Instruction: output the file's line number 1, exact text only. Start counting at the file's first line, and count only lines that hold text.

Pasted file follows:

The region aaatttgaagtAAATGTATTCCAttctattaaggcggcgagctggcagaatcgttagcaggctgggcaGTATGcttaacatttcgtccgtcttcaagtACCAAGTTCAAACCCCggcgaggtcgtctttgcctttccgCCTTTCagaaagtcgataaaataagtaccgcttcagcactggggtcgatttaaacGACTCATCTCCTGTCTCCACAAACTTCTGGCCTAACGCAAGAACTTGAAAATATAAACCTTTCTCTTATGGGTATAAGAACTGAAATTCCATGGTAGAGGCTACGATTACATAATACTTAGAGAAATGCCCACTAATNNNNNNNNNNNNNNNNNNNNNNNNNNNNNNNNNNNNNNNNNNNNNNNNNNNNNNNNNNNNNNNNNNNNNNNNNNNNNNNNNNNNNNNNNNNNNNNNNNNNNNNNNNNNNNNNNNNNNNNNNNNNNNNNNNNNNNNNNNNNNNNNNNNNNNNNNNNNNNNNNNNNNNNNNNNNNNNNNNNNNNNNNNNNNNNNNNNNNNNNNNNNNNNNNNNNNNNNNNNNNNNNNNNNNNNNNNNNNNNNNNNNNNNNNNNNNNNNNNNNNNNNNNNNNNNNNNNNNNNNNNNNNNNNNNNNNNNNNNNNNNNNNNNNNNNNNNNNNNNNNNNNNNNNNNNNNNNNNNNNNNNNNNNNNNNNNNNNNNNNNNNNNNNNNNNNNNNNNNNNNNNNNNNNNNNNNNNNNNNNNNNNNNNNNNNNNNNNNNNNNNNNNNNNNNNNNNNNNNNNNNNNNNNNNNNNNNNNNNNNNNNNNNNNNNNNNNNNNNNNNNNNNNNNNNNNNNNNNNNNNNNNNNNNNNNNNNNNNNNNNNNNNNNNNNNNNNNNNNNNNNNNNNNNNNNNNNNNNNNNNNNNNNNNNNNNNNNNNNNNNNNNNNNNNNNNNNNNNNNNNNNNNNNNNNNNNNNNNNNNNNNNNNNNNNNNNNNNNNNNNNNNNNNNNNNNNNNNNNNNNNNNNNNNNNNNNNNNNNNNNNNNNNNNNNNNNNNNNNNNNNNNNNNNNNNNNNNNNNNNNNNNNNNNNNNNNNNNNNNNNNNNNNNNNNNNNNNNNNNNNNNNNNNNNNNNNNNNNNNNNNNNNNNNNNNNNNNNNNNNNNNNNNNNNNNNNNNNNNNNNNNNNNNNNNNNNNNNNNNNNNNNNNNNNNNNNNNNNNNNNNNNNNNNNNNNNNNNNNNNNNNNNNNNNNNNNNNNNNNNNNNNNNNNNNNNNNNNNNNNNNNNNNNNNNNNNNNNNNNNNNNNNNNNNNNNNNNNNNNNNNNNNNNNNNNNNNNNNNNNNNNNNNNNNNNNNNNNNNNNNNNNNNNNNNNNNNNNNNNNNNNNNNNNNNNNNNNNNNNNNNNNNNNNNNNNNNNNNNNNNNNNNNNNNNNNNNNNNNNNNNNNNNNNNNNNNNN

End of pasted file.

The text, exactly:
The region aaatttgaagtAAATGTATTCCAttctattaaggcggcgagctggcagaatcgttagcaggctgggcaGTATGcttaacatttcgtccgtcttcaagtACCAAGTTCAAACCCCggcgaggtcgtctttgcctttccgCCTTTCagaaagtcgataaaataagtaccgcttcagcactggggtcgatttaaacGACTCATCTCCTGTCTCCACAAACTTCTGGCCTAACGCAAGAACTTGAAAATATAAACCTTTCTCTTATGGGTATAAGAACTGAAATTCCATGGTAGAGGCTACGATTACATAATACTTAGAGAAATGCCCACTAATNNNNNNNNNNNNNNNNNNNNNNNNNNNNNNNNNNNNNNNNNNNNNNNNNNNNNNNNNNNNNNNNNNNNNNNNNNNNNNNNNNNNNNNNNNNNNNNNNNNNNNNNNNNNNNNNNNNNNNNNNNNNNNNNNNNNNNNNNNNNNNNNNNNNNNNNNNNNNNNNNNNNNNNNNNNNNNNNNNNNNNNNNNNNNNNNNNNNNNNNNNNNNNNNNNNNNNNNNNNNNNNNNNNNNNNNNNNNNNNNNNNNNNNNNNNNNNNNNNNNNNNNNNNNNNNNNNNNNNNNNNNNNNNNNNNNNNNNNNNNNNNNNNNNNNNNNNNNNNNNNNNNNNNNNNNNNNNNNNNNNNNNNNNNNNNNNNNNNNNNNNNNNNNNNNNNNNNNNNNNNNNNNNNNNNNNNNNNNNNNNNNNNNNNNNNNNNNNNNNNNNNNNNNNNNNNNNNNNNNNNNNNNNNNNNNNNNNNNNNNNNNNNNNNNNNNNNNNNNNNNNNNNNNNNNNNNNNNNNNNNNNNNNNNNNNNNNNNNNNNNNNNNNNNNNNNNNNNNNNNNNNNNNNNNNNNNNNNNNNNNNNNNNNNNNNNNNNNNNNNNNNNNNNNNNNNNNNNNNNNNNNNNNNNNNNNNNNNNNNNNNNNNNNNNNNNNNNNNNNNNNNNNNNNNNNNNNNNNNNNNNNNNNNNNNNNNNNNNNNNNNNNNNNNNNNNNNNNNNNNNNNNNNNNNNNNNNNNNNNNNNNNNNNNNNNNNNNNNNNNNNNNNNNNNNNNNNNNNNNNNNNNNNNNNNNNNNNNNNNNNNNNNNNNNNNNNNNNNNNNNNNNNNNNNNNNNNNNNNNNNNNNNNNNNNNNNNNNNNNNNNNNNNNNNNNNNNNNNNNNNNNNNNNNNNNNNNNNNNNNNNNNNNNNNNNNNNNNNNNNNNNNNNNNNNNNNNNNNNNNNNNNNNNNNNNNNNNNNNNNNNNNNNNNNNNNNNNNNNNNNNNNNNNNNNNNNNNNNNNNNNNNNNNNNNNNNNNNNNNNNNNNNNNNNNNNNNNNNNNNNNNNNNNNNNNNNNNNNNNNNNNNNNNNNNNNNNNNNNNNNNNNNNNNNNNNNNNNNNNNNNNNNNNNNNNNNNN